to receive benefits, in total, that are no less favorable than those the
employer provides to similarly situated younger employees.

The manual also gives specific guidance as to what employers must do to
ensure that the health insurance plans for retirees comply with ADEA. The
employer must do one of two things: (1) show either that the benefit is
equal, that when Medicare benefits are taken into account the total
benefits available to older retiree are no less favorable than those
offered to younger retirees, or (2) that the employer expends an equal cost
for benefits on both older and younger retirees and that the reduction in
benefits for older retirees are actuarially required.

The manual gives specific blessing to so called "Medicare carve-out" plans
where the employers deduct from the health benefits they provide any
Medicare benefits for which retirees are eligible. These plans are lawful,
so long as the total health coverage is the same in type and value for
retirees regardless of whether a portion of the benefit package is supplied
by Medicare or not. The manual, in fact, cites the Erie case in support of
the above analysis of ADEA. This is unsurprising since the Third Circuit in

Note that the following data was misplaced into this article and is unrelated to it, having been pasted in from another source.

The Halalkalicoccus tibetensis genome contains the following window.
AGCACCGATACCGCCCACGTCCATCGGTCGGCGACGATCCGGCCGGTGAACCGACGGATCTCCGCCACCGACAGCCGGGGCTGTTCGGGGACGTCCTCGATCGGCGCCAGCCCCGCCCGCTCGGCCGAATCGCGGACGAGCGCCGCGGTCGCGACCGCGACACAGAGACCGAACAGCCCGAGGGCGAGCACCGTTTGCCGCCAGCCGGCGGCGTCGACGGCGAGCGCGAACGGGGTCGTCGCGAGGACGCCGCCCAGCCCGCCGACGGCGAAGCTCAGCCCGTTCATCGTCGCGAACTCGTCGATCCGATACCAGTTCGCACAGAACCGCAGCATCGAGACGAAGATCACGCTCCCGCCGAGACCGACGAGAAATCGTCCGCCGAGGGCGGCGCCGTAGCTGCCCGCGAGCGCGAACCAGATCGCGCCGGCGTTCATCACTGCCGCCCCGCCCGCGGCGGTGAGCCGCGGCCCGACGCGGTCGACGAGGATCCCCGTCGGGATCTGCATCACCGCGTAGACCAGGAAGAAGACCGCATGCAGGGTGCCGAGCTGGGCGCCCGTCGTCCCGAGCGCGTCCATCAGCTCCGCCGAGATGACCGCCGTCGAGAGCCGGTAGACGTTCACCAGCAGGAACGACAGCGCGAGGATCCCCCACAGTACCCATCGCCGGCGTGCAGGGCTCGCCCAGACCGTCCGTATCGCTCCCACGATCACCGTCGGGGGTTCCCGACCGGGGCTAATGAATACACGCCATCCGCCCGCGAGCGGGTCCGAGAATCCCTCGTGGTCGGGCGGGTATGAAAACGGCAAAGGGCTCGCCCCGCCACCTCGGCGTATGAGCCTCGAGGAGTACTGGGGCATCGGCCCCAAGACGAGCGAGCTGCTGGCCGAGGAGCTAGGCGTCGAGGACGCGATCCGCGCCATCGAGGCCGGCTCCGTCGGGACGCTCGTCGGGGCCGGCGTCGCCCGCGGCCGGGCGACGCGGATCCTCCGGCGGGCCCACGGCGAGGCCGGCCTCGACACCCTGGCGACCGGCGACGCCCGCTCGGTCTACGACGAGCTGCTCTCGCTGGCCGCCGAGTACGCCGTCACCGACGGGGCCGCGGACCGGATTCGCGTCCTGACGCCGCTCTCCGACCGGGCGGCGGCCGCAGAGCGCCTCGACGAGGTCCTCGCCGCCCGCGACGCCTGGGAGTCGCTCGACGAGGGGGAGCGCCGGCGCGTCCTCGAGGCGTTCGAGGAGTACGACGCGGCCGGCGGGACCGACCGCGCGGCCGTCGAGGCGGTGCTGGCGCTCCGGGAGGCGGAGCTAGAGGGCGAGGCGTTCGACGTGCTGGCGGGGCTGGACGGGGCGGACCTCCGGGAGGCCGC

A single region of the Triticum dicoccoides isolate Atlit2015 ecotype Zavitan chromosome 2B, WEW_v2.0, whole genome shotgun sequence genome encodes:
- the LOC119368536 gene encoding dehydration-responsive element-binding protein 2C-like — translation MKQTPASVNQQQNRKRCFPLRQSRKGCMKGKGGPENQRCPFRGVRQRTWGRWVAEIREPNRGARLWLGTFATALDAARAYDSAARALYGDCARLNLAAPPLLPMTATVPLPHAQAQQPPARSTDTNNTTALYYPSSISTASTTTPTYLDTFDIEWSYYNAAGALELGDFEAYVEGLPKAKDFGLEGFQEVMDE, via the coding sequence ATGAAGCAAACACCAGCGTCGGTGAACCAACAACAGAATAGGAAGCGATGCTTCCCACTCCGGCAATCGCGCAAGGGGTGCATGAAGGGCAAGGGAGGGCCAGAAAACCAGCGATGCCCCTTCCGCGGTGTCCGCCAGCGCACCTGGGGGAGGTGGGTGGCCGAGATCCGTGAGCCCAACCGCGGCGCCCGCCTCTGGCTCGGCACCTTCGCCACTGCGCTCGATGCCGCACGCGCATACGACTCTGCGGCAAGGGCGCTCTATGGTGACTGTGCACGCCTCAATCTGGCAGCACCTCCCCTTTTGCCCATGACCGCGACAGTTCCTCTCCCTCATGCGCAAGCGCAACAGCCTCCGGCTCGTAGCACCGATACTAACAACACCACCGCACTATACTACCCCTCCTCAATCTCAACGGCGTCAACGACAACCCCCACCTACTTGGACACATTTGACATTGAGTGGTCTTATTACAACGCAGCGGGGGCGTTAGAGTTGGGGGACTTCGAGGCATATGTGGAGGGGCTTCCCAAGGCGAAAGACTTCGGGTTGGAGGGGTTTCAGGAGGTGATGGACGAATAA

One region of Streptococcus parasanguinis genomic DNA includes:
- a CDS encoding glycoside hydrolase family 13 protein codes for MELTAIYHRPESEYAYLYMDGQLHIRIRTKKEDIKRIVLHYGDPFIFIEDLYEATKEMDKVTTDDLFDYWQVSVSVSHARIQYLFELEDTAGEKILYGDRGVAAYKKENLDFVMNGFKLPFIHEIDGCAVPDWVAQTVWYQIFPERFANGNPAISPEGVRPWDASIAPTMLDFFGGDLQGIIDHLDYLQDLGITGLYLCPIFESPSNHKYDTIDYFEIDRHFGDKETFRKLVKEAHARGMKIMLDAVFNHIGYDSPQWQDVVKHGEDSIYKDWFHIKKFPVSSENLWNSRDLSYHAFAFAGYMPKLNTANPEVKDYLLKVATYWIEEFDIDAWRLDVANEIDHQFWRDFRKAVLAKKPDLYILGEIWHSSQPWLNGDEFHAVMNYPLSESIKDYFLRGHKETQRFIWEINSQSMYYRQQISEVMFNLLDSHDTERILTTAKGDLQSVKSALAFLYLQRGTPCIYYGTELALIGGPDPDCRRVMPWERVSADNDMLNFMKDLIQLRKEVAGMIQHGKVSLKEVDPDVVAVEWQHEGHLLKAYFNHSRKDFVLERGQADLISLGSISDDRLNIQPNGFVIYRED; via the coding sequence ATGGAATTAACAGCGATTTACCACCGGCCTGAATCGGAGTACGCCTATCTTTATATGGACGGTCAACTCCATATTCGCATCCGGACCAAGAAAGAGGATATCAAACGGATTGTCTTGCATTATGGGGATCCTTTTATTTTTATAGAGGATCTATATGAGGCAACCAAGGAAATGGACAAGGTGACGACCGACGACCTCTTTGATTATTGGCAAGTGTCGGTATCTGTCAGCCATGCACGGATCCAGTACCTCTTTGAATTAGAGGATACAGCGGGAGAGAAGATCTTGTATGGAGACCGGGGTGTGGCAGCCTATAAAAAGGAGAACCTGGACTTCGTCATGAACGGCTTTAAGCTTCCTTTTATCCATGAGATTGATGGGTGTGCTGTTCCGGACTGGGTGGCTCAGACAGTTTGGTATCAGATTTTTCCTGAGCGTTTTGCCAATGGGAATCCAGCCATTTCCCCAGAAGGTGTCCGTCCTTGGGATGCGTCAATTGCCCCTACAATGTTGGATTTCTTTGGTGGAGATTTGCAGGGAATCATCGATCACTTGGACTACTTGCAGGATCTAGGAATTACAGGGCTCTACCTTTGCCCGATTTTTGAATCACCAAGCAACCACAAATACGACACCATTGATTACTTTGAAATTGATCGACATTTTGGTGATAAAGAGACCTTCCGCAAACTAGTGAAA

Erie quoted liberally from the EEOC's amicus brief.

                         Future Retiree Plans

The Erie case and the EEOC compliance manual make clear that, at least in
the Third Circuit, employers can no longer simply eliminate all retiree
medical benefits for those retirees that become eligible for Medicare.

There are various ways that retiree medical plans are structured to adjust
for availability of Medicare benefits to retirees. One such plan structure
is the so-called Medicare carve-out plan. These plans, as stated above,
reduce benefits provided by the plan when a participant becomes eligible
for Medicare. As stated above, the EEOC considers these plans to be lawful
so long as the "carve-out," or reduction in benefits once the retiree
becomes eligible for Medicare, is limited to the benefits provided by
Medicare.

Another plan structure of "carve-out" type is where the plan states that
once a the participant becomes eligible for Medicare the plan becomes the
secondary provider and only continues to provide benefits that are in
excess to what Medicare provides. These plans should be lawful under Erie
and the Compliance Manual since they ensure that the total package of
benefits that the Medicare eligible retirees will be equivalent to that of
younger retirees.

One plan structure that might be unlawful under Erie and the Compliance
Manual is one where the plan, like in Erie itself, has completely separate